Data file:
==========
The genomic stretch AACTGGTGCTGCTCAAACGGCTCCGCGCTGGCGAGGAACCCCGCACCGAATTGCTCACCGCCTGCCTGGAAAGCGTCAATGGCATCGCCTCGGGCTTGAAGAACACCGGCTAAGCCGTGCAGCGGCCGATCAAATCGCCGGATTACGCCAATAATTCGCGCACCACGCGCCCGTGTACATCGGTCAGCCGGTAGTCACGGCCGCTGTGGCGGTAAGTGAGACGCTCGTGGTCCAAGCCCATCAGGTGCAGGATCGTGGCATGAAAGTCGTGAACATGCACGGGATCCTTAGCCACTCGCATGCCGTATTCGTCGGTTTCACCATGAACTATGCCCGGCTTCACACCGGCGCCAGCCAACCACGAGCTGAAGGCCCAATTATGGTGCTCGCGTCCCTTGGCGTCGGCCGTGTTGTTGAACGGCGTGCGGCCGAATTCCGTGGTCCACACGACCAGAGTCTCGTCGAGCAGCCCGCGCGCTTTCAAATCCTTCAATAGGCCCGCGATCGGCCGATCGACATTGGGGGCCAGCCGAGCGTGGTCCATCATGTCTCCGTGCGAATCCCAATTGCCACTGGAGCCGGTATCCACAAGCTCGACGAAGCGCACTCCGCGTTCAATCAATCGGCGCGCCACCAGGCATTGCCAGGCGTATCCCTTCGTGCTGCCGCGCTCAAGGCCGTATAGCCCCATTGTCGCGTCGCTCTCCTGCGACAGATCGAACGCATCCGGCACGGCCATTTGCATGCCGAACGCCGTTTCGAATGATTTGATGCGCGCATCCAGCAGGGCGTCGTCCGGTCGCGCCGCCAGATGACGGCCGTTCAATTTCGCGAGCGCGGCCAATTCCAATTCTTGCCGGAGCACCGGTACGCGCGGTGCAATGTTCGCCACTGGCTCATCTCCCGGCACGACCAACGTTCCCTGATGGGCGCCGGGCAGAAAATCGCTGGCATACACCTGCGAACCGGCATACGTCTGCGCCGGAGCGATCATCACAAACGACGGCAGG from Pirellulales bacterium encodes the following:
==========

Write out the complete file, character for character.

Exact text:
The genomic stretch AACTGGTGCTGCTCAAACGGCTCCGCGCTGGCGAGGAACCCCGCACCGAATTGCTCACCGCCTGCCTGGAAAGCGTCAATGGCATCGCCTCGGGCTTGAAGAACACCGGCTAAGCCGTGCAGCGGCCGATCAAATCGCCGGATTACGCCAATAATTCGCGCACCACGCGCCCGTGTACATCGGTCAGCCGGTAGTCACGGCCGCTGTGGCGGTAAGTGAGACGCTCGTGGTCCAAGCCCATCAGGTGCAGGATCGTGGCATGAAAGTCGTGAACATGCACGGGATCCTTAGCCACTCGCATGCCGTATTCGTCGGTTTCACCATGAACTATGCCCGGCTTCACACCGGCGCCAGCCAACCACGAGCTGAAGGCCCAATTATGGTGCTCGCGTCCCTTGGCGTCGGCCGTGTTGTTGAACGGCGTGCGGCCGAATTCCGTGGTCCACACGACCAGAGTCTCGTCGAGCAGCCCGCGCGCTTTCAAATCCTTCAATAGGCCCGCGATCGGCCGATCGACATTGGGGGCCAGCCGAGCGTGGTCCATCATGTCTCCGTGCGAATCCCAATTGCCACTGGAGCCGGTATCCACAAGCTCGACGAAGCGCACTCCGCGTTCAATCAATCGGCGCGCCACCAGGCATTGCCAGGCGTATCCCTTCGTGCTGCCGCGCTCAAGGCCGTATAGCCCCATTGTCGCGTCGCTCTCCTGCGACAGATCGAACGCATCCGGCACGGCCATTTGCATGCCGAACGCCGTTTCGAATGATTTGATGCGCGCATCCAGCAGGGCGTCGTCCGGTCGCGCCGCCAGATGACGGCCGTTCAATTTCGCGAGCGCGGCCAATTCCAATTCTTGCCGGAGCACCGGTACGCGCGGTGCAATGTTCGCCACTGGCTCATCTCCCGGCACGACCAACGTTCCCTGATGGGCGCCGGGCAGAAAATCGCTGGCATACACCTGCGAACCGGCATACGTCTGCGCCGGAGCGATCATCACAAACGACGGCAGG from Pirellulales bacterium encodes the following: